Moving the deckchairs

For Tim Owens and Mike Caulfield

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This is a quick post to mark a small turning point. Thanks to the extraordinary patience of Tim Owens at Reclaim Hosting, this blog has shifted to its own domain, and future posts will be coming from musicfordeckchairs.com.

As far as I can tell, subscribers have been transferred but if you have links to the blog, or RSS feeds from here, you’ll need to update them yourself. I’m so sorry if this causes bother.

Staying with wordpress.com for four years helped me learn a ton of simple things. But I’ve been following the development of Jim Groom’s Reclaim Your Domain philosophy from the get-go, and it has always made sense to me, not only as someone who writes in a way that is quite obviously independent from the public communications of my employer, but also as someone who works with students writing in public.

Back in October 2013, Jim wrote a post on his vision for the Reclaim project, that connects the pragmatics of domain ownership to open models of education and learning, to the demands and refusals of agency we all experience as we go about our digital lives. This is where he came down:

To negotiate anything from voting to financial aid to welfare to health care you will need to be web literate. As more and more of these social services go on line, the more we will need to understand how these spaces work, have access and control over this data, and ensure that we’re working to educate the folks who need to know how it works most. I loved that idea, and it abstracted well beyond education. In that regard, reclaim your domain is bigger than that—it is starts to possibly frame a blueprint for a kind of federal digital strategy on an individual basis—something like this has to be coming sooner or later. All of us want some way to start thinking about how we will manage, archive, and share the digital resources we have been creating, collecting, and sharing over the last twenty years, and this will all get more important as time goes on. In many ways this branch of reclaim the most exciting to me.

I was immediately taken with it and planned to join. But about a month later, I found myself dealing with a whole other domain that took me away from this practice for 18 months of illness and recovery. During this time Jim encouraged me nicely to hop across any time I was ready, but for all sorts of reasons I was losing confidence in the ability even to write sentences let alone grasp new things. So I told myself that this level of agency wasn’t for me.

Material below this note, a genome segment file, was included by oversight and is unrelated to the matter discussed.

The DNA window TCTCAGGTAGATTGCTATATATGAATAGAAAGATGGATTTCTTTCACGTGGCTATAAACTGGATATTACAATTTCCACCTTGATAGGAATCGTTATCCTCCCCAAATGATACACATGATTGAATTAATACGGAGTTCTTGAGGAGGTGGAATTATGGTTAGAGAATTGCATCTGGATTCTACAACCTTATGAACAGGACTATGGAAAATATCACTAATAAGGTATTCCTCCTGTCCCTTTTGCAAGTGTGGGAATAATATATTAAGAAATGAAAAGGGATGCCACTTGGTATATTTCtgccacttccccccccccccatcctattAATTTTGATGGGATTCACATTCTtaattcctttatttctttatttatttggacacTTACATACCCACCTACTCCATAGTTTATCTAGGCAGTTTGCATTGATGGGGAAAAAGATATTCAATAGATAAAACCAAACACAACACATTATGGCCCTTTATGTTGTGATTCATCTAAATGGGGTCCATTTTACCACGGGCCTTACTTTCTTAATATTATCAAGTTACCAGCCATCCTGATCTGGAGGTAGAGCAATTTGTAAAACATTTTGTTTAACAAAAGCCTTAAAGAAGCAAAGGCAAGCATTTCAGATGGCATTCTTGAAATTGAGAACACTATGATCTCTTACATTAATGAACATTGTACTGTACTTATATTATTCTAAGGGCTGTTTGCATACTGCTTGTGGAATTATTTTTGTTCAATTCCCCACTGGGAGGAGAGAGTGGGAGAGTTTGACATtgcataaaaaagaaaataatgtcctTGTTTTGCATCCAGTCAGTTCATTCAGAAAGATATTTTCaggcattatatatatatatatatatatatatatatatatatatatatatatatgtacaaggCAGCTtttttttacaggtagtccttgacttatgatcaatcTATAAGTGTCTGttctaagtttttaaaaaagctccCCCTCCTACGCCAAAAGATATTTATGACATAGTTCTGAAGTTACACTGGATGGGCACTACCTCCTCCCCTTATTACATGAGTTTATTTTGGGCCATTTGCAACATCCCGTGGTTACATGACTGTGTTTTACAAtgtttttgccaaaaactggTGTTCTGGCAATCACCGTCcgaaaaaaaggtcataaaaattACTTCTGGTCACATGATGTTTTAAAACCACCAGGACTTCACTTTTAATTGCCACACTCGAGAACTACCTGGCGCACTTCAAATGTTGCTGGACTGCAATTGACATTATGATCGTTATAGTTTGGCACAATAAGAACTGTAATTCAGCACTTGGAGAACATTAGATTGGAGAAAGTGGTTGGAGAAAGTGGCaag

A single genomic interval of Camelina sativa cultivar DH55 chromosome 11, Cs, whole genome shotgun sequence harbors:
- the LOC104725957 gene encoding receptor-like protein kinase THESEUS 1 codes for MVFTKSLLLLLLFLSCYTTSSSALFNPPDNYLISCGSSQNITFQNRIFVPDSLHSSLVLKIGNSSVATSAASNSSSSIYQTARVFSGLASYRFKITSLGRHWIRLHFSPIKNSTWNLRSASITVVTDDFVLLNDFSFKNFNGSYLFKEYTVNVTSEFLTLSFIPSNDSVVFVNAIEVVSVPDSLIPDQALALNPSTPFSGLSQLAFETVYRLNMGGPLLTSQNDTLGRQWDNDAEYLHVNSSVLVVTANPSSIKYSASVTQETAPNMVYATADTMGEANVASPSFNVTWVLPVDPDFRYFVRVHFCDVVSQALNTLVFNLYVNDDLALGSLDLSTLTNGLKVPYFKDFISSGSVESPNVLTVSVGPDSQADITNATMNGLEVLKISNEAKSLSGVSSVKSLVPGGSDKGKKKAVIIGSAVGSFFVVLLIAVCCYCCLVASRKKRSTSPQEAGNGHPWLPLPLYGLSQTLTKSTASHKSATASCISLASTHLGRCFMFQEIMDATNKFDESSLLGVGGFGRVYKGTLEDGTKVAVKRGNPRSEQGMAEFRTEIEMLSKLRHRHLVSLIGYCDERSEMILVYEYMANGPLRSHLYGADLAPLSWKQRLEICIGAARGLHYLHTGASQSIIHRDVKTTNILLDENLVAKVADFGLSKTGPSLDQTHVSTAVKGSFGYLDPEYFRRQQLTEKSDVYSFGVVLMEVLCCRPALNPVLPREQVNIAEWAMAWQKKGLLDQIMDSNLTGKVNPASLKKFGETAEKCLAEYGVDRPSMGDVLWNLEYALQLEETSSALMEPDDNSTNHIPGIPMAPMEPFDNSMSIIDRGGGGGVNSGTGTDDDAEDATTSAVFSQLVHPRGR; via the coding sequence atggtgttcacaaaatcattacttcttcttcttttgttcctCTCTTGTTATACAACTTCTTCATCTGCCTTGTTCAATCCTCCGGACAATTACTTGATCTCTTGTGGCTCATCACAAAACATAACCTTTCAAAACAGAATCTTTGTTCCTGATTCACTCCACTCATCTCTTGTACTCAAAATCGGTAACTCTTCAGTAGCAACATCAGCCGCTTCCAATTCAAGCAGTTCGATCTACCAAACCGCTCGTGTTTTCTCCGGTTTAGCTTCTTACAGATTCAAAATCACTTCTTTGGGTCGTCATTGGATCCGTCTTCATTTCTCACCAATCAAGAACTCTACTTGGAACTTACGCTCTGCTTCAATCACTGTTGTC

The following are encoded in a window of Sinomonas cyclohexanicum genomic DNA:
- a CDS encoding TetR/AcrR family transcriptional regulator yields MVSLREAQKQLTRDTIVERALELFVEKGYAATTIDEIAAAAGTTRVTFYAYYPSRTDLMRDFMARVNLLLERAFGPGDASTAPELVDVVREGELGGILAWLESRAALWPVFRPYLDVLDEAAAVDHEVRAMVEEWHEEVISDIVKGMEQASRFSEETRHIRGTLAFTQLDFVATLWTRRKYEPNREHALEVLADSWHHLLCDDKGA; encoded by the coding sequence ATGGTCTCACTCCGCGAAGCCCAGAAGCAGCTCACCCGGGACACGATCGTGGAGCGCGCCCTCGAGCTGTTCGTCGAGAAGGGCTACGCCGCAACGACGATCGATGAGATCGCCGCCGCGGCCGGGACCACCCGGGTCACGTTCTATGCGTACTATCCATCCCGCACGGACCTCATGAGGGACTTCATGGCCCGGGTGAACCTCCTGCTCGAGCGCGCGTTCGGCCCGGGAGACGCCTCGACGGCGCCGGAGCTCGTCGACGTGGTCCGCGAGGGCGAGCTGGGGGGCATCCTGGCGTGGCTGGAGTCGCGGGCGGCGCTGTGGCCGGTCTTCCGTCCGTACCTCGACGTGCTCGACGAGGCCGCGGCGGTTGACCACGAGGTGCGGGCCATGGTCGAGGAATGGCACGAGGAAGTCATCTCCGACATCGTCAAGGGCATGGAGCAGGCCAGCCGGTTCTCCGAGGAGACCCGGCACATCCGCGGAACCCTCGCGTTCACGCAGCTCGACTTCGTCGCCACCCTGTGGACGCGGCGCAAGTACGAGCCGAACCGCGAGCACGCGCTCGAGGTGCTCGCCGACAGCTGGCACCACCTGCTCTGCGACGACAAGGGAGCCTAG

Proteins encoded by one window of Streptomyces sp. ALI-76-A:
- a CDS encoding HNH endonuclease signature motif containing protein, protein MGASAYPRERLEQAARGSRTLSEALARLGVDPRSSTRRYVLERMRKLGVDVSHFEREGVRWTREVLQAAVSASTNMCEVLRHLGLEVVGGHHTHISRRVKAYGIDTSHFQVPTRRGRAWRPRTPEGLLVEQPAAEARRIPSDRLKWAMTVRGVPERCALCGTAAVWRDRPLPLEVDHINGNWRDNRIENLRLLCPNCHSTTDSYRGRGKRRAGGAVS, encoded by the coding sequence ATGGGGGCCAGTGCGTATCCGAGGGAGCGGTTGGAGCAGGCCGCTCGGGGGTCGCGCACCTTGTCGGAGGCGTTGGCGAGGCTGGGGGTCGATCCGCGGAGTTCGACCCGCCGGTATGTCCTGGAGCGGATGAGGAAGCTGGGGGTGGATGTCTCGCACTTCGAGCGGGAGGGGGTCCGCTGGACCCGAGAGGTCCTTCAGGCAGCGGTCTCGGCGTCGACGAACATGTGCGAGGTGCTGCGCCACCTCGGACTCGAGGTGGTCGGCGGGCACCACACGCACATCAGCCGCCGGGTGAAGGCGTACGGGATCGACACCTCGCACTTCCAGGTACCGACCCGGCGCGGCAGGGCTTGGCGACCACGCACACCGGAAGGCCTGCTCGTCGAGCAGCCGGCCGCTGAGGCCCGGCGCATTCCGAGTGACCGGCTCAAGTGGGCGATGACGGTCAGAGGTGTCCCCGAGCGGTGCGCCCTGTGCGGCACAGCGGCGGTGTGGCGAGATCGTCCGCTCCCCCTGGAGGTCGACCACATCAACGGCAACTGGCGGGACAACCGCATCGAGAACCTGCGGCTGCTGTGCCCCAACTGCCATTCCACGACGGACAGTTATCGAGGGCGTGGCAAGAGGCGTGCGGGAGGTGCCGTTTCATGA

It’s not the coding, but something else: conceptually, I really am a dunce. Spell it out for me, show me on a video, give me a pattern, and I’ll copy the instructions faithfully. In craft terms, I’m a counted cross-stitch gal, with the emphasis on counting.  (Although if you have the slightest interest in what cross-stitch has to do with the internet of things, do take a detour to this lovely student blog post and see what she has done there.)

So something really basic about domain mapping just didn’t click, and I stayed within the realm of the safe and familiar, avoiding the language that seemed to metaphorise onto familiar imagery, until it didn’t. My head was spinning: the digital side of the digital humanities was really failing on the vine for me.

Then earlier this summer, I was given the opportunity to participate with Mike Caulfield, Ward Cunningham and their community of coderati in the Federated Wiki project. From their careful encouragement, I learned how to learn a new skill in an unfamiliar language, and how to understand the skills I have as a writer and bricoleur through a different lens.

If you can make time, the big educational proposition behind the Federated Wiki project is in this extraordinary keynote from November 2014, looping and lacing ideas from Sputnik to Jim Groom to the Kinneavy Triangle to Kate Middleton’s wedding dress.

If you’re in a rush, skip to this:

 I hope this can open up an honest discussion about the ways in which social media is not serving our needs as it currently stands. As advocates we’re so often put in a situation where we have to defend the very idea that social media *is* an information sharing solution that we don’t often get to think about what a better solution for collaboration would look like. Because there are problems with the way social media works now.

My hypothesis is that this federated scheme solves many of the problems. I might be right.

But what I *know* I’m right about is that these problems exist, and they are serious.

Minority voices are squelched, flame wars abound. We spend hours at a time as rats hitting the Skinner-esque levers of Twitter and Tumblr, hoping for new treats — and this might be OK if we actually then built off these things, but we don’t.

We’re stuck in an attention economy feedback loop that doesn’t allow us silent spaces to reflect on issues without news pegs, and in which many of our areas of collaboration have become toxic, or worse, a toxic bureaucracy.

We’re stuck in an attention economy feedback loop where we react to the reactions of reactions (while fearing further reactions), and then we wonder why we’re stuck with groupthink and ideological gridlock.

We’re bigger than this and we can envision new systems that acknowledge that bigness.